4

A Bacterial Culture Turns Business Venture With Ish's Brews

Like kombucha, jun is a bubbly, fermented beverage.EXPAND
Like kombucha, jun is a bubbly, fermented beverage.
Ish's Brews
^
Keep Westword Free
I Support
  • Local
  • Community
  • Journalism
  • logo

Support the independent voice of Denver and help keep the future of Westword free.

About thirteen years ago, Michael Shulkin, then-owner of Boulder’s Tonic Oxygen Bar (now called Tonic Alchemy Lounge), offered his friend Ish Baker — known to most simply as Ish — a gift. At the time, Ish, a chef with over twenty years of restaurant experience, was dishing out vegan burgers to Boulder locals when Shulkin offered him a thumbnail-sized piece of bacterial culture that would ultimately change the course of his life. It was a jun culture, a variant of kombucha, and with some meticulous TLC, as jun culture requires, Ish began brewing one-gallon batches at a time. “I’d bring it to potlucks and share it with friends,” he explains. “Then word kind of got out.”

As the years went on, interest in the fizzy drink Ish was brewing increased. At one point, he even opened a kind of “underground restaurant/speakeasy” via a small service window in the laboratory of the Mandala Integrative Medicine Clinic in Boulder. But it wasn’t until recently that Ish began brewing larger batches, expanding his products into more businesses and aiming for retail shelves with Ish's Brew.

Jun and kombucha have the same mouthwatering, signature fermented tartness, the sweet flavors of berries, citrus and herbs and the delightful bubbles reminiscent of Willy Wonka’s Fizzy Lifting Drinks. The health benefits are similar, too, and both begin with a SCOBY (symbiotic culture of bacteria and yeast). But there is one major difference: Kombucha cultures feed on sugar and are usually brewed with black tea, while jun feeds on honey — raw Colorado honey, in Ish’s case — and is typically brewed with green tea.

“When you start a batch of kombucha, you have a pancake-y-looking culture which sinks down into sweet tea, and then a new culture forms. With jun, the culture always floats,” Ish explains. “It doesn’t grow a new baby the way kombucha does, so you have to be very careful with your jun culture to make sure you’re continuously putting it into a fresh sweet tea since you’re always reusing the same one. Basically, if you neglect your jun culture or feed it sugar, it will actually start to look like a kombucha SCOBY.”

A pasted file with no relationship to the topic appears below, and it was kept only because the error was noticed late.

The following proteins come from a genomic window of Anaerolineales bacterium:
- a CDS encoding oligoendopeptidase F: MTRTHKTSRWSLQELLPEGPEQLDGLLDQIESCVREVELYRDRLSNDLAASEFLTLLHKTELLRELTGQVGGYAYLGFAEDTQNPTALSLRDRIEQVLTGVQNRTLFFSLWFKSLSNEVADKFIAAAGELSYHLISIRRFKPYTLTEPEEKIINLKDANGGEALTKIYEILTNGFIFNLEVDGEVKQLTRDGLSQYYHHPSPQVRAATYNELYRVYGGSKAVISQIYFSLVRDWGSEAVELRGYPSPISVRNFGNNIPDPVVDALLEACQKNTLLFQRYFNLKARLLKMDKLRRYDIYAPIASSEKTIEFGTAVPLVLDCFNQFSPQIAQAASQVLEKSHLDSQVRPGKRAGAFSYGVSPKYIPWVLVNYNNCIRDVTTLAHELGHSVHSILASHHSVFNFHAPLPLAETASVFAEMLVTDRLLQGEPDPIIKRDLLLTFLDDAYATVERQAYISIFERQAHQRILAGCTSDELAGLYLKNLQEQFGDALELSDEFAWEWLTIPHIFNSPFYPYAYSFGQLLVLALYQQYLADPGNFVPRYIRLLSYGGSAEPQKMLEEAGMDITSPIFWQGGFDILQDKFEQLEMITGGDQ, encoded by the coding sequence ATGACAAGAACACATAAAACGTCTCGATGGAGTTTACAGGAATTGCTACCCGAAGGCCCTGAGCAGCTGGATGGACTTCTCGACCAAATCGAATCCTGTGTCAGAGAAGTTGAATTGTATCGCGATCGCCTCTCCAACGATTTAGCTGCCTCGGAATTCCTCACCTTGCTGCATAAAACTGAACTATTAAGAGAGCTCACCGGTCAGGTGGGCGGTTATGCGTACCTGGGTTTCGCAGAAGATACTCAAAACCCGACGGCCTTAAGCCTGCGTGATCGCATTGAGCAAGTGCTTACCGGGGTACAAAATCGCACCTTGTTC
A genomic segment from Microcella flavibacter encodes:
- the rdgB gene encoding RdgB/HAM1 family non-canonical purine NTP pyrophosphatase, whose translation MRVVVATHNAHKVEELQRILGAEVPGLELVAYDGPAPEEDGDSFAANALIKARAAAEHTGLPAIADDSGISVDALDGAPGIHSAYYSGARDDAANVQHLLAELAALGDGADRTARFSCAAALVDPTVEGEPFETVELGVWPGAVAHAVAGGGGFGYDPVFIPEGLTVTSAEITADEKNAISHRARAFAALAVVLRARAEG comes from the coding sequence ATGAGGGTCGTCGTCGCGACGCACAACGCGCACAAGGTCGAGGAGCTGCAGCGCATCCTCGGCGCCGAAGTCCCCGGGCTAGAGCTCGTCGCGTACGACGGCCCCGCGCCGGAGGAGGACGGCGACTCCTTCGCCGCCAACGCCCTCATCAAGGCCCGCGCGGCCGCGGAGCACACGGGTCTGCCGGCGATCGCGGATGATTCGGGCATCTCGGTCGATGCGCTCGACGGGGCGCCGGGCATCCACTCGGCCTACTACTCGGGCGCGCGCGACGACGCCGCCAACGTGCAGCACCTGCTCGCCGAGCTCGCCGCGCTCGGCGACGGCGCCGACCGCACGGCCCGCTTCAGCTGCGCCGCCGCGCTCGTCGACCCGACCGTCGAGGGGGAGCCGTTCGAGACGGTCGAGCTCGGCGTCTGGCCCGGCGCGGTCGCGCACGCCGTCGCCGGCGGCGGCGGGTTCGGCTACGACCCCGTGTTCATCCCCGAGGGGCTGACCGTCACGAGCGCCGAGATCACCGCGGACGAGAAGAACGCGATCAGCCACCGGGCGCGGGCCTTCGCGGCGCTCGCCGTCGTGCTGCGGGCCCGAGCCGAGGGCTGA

Ish believes that “the jun culture is the original culture” because the alleged places where kombucha originated as far back as 220 B.C. (high-altitude regions like Northern Russia and Tibet) didn’t have sugar cane growing. They did, however, likely have accessible honey, fruit and other root sugars. “I can't imagine that [the people there] had so much cane sugar that they were dying to ferment it. But you can raise bees pretty much anywhere.”

Because the process of brewing both jun and kombucha involves the fermentation of yeast, there’s an alcoholic component, but Ish says the production of alcohol is much stronger in jun. “Most of my jun is what you would consider a hard beverage,” he explains. Jun also often contains a small amount of caffeine, but Ish has crafted caffeine-free brews over the years as part of his deep experimentation with jun, herbalism and a combination of the two. “I have dozens of different recipes for different purposes,” he says. “Some blends are more stimulating for people who like a good caffeine kick; some are good for brain activation; some are good for your immune system.” Ish’s Tranquility brew, for example, is a caffeine-free blend that’s crafted for people with anxiety and depression.

Another special jun dubbed Honey in the Heart (it was formulated to be an aphrodisiac) was brewed specifically for RiNo’s Honey Elixir Bar. That partnership led to a collaboration with VisionQuest Brewing a little over a year ago, which opened up more possibilities, such as brewing jun in oak wine barrels and developing new flavor profiles. VisionQuest Brewing recently acquired a canning line, and now Ish plans to produce even bigger batches of jun in cans for retail. A Denver location for a not-yet-announced project with a potential 2022 launch is also in the works.

Ish’s Brew is available by the glass at Honey Elixir Bar and Boulder’s Tonic Alchemy Lounge, as well as VisionQuest Brewery in Boulder, where you can purchase it by the can, growler or keg. Visit ishsbrew.com for more information.

Keep Westword Free... Since we started Westword, it has been defined as the free, independent voice of Denver, and we would like to keep it that way. Offering our readers free access to incisive coverage of local news, food and culture. Producing stories on everything from political scandals to the hottest new bands, with gutsy reporting, stylish writing, and staffers who've won everything from the Society of Professional Journalists' Sigma Delta Chi feature-writing award to the Casey Medal for Meritorious Journalism. But with local journalism's existence under siege and advertising revenue setbacks having a larger impact, it is important now more than ever for us to rally support behind funding our local journalism. You can help by participating in our "I Support" membership program, allowing us to keep covering Denver with no paywalls.

We use cookies to collect and analyze information on site performance and usage, and to enhance and customize content and advertisements. By clicking 'X' or continuing to use the site, you agree to allow cookies to be placed. To find out more, visit our cookies policy and our privacy policy.

 

Join the Westword community and help support independent local journalism in Denver.

 

Join the Westword community and help support independent local journalism in Denver.